Anime Boston — a Mother Daughter Adventure
I have no recollection of the conversation with my friend when I expressed the desire to travel with her and our teenage daughters to Anime Boston but I believe her when she says I did just that. When she called to remind me just a couple of weeks prior to the event and my daughter caught wind of the invitation, I didn’t know what to say besides, “Sure. Sounds good to me.” And so the adventure began and with it came the realization that I had just committed myself to finding us a place to stay in Boston over Memorial Day weekend, which in itself could spell trouble but with the added attendance of a convention center full of crazed Cosplayers, no longer seemed like a fabulous idea. So, I did what I do best. I tried to pretend it wasn’t happening and then, didn’t do anything about it. Before I knew it, there were only a few days before we had to leave and I still had made no attempt to find the four of us a place to stay within walking distance of the Hynes Convention Center. That’s when I rustled up the courage to tell my husband that I had not only taken the responsibility of finding us a hotel room but that we were making the trip in the first place. I guess that up until that moment, it didn’t seem important enough to bring up in casual conversation.
Oh, and did I mention at all that I really didn’t want to go in the first place? Or that I volunteered my husband and his millions of Amex points to pay for the room? Hey, it made perfect sense to me at the time.
Finally, I had procrastinated long enough in fulfilling my obligation to find us a place to stay that our options were few and far between.The only room that filled our requirements was a suite at the Westin that would run us about a gazillion points (well, not quite a gazillion, but close.) There I was with a hotel room that cost a gazillion of my husband’s hard earned Amex points for an event that I really wasn’t all that excited about in the first place. And so, I did what any other red blooded Mom of a teenage girl would do in that position: Keep my mouth shut, pack my bags, and allow her to have a great time at this convention she was so looking forward to? Of course not. I am of Jewish descent, after all. I cried and whined and pouted and made my daughter feel guilty. Why? Because this trip wasn’t shaping up to be the one I wanted it to be. But don’t worry about me. I’ll just sit here in the dark. I made it pretty clear I was “biting the bullet” and taking her to the convention and she’d better damn well appreciate all my suffering. Aren’t I a great Mom? Damn.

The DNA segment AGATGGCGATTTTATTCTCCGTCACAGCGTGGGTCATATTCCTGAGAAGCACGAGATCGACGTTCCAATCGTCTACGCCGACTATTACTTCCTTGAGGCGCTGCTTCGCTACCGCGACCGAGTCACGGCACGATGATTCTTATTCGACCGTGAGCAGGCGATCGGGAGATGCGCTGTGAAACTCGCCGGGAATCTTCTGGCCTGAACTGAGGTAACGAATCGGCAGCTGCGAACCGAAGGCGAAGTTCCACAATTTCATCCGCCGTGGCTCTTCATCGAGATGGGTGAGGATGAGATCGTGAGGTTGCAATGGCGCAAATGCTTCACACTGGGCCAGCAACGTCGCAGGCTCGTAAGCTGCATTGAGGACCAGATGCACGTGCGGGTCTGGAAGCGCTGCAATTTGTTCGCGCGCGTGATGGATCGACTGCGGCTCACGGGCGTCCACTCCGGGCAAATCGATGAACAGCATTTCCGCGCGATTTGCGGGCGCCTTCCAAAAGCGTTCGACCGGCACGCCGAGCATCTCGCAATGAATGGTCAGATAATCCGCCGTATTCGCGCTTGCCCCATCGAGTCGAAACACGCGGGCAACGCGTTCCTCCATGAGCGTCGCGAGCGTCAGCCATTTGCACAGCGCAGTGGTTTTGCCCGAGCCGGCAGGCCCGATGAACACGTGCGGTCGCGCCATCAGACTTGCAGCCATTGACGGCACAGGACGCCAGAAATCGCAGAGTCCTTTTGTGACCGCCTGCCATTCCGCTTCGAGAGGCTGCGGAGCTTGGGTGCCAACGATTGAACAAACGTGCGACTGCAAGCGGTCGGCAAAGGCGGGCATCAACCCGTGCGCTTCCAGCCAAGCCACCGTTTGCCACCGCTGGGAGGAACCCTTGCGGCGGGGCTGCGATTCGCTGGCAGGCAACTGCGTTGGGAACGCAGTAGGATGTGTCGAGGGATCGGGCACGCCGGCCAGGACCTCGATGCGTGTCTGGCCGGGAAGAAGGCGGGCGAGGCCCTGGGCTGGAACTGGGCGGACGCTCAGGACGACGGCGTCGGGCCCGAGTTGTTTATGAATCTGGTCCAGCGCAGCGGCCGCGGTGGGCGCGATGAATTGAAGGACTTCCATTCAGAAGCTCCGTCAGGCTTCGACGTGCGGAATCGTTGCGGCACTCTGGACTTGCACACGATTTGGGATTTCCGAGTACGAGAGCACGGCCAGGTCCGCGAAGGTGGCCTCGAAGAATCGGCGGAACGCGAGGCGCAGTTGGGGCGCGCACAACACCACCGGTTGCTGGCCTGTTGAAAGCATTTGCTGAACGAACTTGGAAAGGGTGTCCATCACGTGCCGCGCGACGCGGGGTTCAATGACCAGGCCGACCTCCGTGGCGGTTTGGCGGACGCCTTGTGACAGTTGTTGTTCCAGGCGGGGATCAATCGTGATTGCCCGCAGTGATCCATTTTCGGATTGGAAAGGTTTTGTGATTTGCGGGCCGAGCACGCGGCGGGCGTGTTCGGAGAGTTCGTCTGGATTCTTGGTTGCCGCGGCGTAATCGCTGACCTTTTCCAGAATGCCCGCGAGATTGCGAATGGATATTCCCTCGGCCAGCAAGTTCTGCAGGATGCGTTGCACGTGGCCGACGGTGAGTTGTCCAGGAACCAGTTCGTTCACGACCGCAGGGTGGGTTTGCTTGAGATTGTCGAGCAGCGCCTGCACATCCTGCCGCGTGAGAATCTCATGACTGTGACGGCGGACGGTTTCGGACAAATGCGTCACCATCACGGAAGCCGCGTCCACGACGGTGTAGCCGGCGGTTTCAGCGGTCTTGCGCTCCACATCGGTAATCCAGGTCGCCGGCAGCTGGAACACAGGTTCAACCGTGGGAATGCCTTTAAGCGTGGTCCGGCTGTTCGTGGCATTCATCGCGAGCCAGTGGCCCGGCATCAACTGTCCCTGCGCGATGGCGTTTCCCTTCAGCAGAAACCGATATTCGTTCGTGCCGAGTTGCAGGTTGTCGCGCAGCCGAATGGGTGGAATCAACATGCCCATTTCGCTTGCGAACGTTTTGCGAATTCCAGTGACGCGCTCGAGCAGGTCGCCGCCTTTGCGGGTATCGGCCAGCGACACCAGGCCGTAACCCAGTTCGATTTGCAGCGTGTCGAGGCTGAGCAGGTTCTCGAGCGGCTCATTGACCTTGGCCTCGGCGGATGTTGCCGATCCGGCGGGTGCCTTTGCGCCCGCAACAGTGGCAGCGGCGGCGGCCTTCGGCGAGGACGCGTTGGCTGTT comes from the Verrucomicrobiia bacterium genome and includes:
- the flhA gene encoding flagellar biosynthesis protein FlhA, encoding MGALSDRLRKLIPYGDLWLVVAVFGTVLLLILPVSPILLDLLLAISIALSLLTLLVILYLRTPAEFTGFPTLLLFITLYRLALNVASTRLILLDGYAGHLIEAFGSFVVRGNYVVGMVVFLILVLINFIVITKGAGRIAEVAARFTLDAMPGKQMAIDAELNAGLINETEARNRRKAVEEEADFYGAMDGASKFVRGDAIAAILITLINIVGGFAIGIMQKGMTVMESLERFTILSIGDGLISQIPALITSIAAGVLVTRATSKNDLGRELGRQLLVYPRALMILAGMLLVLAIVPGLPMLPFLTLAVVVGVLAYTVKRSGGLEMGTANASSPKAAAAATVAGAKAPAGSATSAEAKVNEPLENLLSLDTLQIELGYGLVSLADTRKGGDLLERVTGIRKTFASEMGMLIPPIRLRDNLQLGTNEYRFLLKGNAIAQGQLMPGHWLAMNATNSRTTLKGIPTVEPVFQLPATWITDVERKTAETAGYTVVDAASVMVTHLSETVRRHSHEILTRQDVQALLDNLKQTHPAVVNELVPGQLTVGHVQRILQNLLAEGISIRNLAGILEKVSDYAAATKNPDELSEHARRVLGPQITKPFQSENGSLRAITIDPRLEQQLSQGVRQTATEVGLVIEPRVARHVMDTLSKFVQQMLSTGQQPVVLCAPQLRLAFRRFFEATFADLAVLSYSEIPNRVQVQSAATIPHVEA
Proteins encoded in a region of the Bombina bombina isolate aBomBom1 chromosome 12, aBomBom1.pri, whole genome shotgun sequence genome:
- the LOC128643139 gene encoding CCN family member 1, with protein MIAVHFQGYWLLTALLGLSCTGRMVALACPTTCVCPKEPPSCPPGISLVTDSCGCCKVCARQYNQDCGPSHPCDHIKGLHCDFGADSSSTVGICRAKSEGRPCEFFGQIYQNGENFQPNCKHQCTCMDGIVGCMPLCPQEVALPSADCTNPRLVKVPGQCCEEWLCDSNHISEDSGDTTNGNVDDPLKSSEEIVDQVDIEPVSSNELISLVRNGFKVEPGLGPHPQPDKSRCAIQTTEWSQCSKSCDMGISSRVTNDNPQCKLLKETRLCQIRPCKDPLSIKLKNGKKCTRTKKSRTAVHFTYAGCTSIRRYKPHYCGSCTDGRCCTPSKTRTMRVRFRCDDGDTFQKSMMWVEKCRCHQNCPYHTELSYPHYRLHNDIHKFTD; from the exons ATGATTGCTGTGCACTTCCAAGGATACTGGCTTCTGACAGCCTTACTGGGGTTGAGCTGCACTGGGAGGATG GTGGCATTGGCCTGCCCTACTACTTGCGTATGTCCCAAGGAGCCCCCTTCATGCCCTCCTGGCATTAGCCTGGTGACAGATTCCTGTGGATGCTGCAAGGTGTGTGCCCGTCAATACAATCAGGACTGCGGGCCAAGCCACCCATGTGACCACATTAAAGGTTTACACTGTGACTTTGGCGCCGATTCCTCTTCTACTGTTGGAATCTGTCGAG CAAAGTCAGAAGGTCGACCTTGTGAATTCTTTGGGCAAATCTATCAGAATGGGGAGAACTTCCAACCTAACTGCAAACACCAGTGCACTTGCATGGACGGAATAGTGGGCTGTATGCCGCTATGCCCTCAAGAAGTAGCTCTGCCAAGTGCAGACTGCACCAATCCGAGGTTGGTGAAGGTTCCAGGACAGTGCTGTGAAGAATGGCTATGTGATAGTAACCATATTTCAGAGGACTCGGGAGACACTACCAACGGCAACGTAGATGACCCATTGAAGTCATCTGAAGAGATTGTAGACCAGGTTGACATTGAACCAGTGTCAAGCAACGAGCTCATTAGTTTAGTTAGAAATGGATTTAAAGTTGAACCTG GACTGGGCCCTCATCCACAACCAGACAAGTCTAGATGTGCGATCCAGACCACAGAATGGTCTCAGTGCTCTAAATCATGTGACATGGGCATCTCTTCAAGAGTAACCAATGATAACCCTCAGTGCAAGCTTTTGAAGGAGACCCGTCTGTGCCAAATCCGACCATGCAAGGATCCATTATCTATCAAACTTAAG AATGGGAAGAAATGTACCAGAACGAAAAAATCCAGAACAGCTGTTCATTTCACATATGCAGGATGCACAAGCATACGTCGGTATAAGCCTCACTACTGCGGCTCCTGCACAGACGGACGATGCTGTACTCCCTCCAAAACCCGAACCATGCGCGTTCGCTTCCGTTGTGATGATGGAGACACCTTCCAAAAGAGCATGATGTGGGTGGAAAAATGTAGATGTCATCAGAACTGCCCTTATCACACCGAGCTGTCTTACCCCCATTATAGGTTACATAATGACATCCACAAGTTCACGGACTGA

Lucky for me, my friend is a much better mother than I am. She was enthusiastic about the trip, looking forward to the convention itself, and grateful for the room I had secured for us. Somehow, by the time we were getting ready to go, I realized that in order to have a decent experience and to avoid making everyone else miserable, I had better go with the flow. I gave myself over to Linda and her positive attitude, hoping for the best and deciding that if all else failed, I would ditch my friend and the girls, take my camera out and go off to explore Boston on my own. Seemed like a reasonable enough plan at the time.
We hit a decent amount of traffic on our trip to Boston but we weren’t surprised. After all, it was a Friday afternoon of a holiday weekend. The ride was made pleasant by the company and even though it took us longer to get there than expected, we arrived at our hotel in good spirits. I knew the hotel was going to be a nice one — dang, for a gazillion points, it had better be. But what I didn’t expect was the view of Boston and how it seemed to go on forever.
Step one towards making me relax and think, “This may not be such a bad experience, after all.”
Our room was ginormous with 2 queen size beds and a fold out couch. I relaxed even more when I realized that the girls could share the couch and Linda and I would each have our own beds. Step two towards making Mom a happy camper.
Step three was the discovery that we wouldn’t even have to walk outside the hotel in order to get to the Hynes Center. The Westin, where we stayed, was connected to the convention center by a series of upscale malls and enclosed pedestrian bridges. Our entire weekend could be spent inside and we would not have to venture out into the unusually cold and rainy Spring weather unless we so desired. Things were looking better and better.
Our original game plan was to check in to our hotel room, grab something to eat and head over to the Con to register and explore a bit before we called it a night. We made reservations at a lovely restaurant just outside the doors of the hotel (and yet still inside by way of the many enclosed and connected malls) and then ran back upstairs to our room before we headed over for registration. That’s when we realized that the registration had at that very minute closed for the day and we wouldn’t be making it in that night. Oh, well. An early bed time wouldn’t hurt any of us after our long day of driving.